Contractors are preparing to uproot another 1,800 olive trees along a five-mile route of the Trans Adriatic Pipeline. Up to 10,000 olive trees could be moved to enable construction of the entire $4.5-billion project.
Last week Puglia once again became the scene of clashes between police and protesters, as environmentalists tried to prevent the removal of the last 42 of 200 ancient olive trees, standing in the way of the controversial Trans Adriatic Pipeline (TAP).
We did everything in our power to ensure the trees remain healthy, watering the olive trees every 2 to 3 days.
The 42 olive trees which sparked last week’s protest had been uprooted in April and placed in containers. Olive trees cannot be uprooted during their rapid growth spurt (May 1st and Nov 30th), but uprooted olive trees can be moved throughout the year.
Lisa Givert, TAP’s Head of Communications told Olive Oil Times, “Due to protesters barricading the site, TAP was unable to move the olive trees to the nursery area before early July. However, we did everything in our power to ensure the trees remain healthy, watering the olive trees every 2 to 3 days.”
Despite the latest round of protests, in which roads were blocked to prevent removal of the olive trees and TAP trucks were vandalized, Givert said, “TAP has removed the first set of olive trees as planned. The schedule remains and TAP continues to work towards being ready to deliver the first gas from Shah Deniz in 2020.”
According to Givert, “TAP has now removed all 210 olive trees in the micro-tunnel area (the last set of 42 trees were transported on the morning of July 4). The trees were moved to a nearby nursery (Masseria del Capitano) where they will be stored and meticulously cared for until they can be replanted at their original location, once works have finished.”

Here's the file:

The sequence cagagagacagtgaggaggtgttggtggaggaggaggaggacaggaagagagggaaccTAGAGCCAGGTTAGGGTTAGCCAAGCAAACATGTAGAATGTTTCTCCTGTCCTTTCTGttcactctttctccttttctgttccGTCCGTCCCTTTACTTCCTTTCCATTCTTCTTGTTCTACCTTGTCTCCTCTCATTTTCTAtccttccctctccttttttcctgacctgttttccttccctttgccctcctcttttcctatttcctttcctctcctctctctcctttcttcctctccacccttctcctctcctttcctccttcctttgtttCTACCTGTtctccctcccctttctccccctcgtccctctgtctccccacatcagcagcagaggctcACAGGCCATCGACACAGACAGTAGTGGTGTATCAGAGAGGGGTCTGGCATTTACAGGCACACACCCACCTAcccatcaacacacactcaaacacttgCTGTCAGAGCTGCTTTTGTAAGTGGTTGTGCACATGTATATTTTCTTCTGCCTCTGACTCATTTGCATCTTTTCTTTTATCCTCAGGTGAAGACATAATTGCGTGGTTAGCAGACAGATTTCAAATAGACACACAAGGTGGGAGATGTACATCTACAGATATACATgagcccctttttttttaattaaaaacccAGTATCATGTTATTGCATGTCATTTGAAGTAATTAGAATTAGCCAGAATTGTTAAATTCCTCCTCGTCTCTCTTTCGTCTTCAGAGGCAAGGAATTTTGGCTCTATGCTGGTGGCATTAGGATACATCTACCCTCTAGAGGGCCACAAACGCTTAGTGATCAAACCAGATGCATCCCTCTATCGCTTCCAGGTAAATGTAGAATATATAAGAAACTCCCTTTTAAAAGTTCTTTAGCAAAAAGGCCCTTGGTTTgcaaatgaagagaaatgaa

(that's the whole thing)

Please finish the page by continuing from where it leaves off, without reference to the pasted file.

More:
TAP has constructed a protective canopy for the olive trees and put in place an irrigation system.
Givert added, “The olive trees housed in the nursery are looked after in line with the best agricultural practices, as per the Olive Trees Management Plan, approved by the Apulia Region. Nets protect the trees from the Xylella bacteria and irrigation channels have been built.”
The removal of the first batch of trees meant that TAP could press on with the second phase of the project, which involves the removal of a further 2,000 olive trees from the pipeline’s 8km route, from the micro-tunnel to the pipeline receiving terminal (PRT).
In total up to 10,000 olive trees including some classed as “monumental” are marked for removal during construction of the $4.5‑billion pipeline which will transport natural gas from the Caspian Sea to Italy.
Givert added, “In a second stage, TAP needs to move and store approximately 1,800 olive trees along the pipeline’s 8km route, from the micro-tunnel exit to the Pipeline Receiving Terminal (PRT) before replanting them at their original site, when works are finished. TAP will remove the second set of olive trees as soon as the Verifications of Compliance (VoC or secondary permitting activities) are released by the competent authorities.
Protests against the removal of ancient olive trees for the pipeline began in March when TAP announced they were about to start uprooting the olive trees.
The project had already been delayed by a year due to strong local opposition. At the height of the protests, Puglia descended into a battleground with armed police charging as activists threw stones and bottles.
— ecounion (@ecounion) July 5, 2017
The Italian government classified TAP as a strategic project, which meant that local objections were overruled. Campaigners failed in their attempts to have the pipeline sited further north, in an industrial region of Puglia,
The TAP is the final leg of the 2,200-mile-long Southern Gas Corridor which will transport gas from Asia to Europe, a project seen as essential in reducing the EU’s dependence on Russian energy.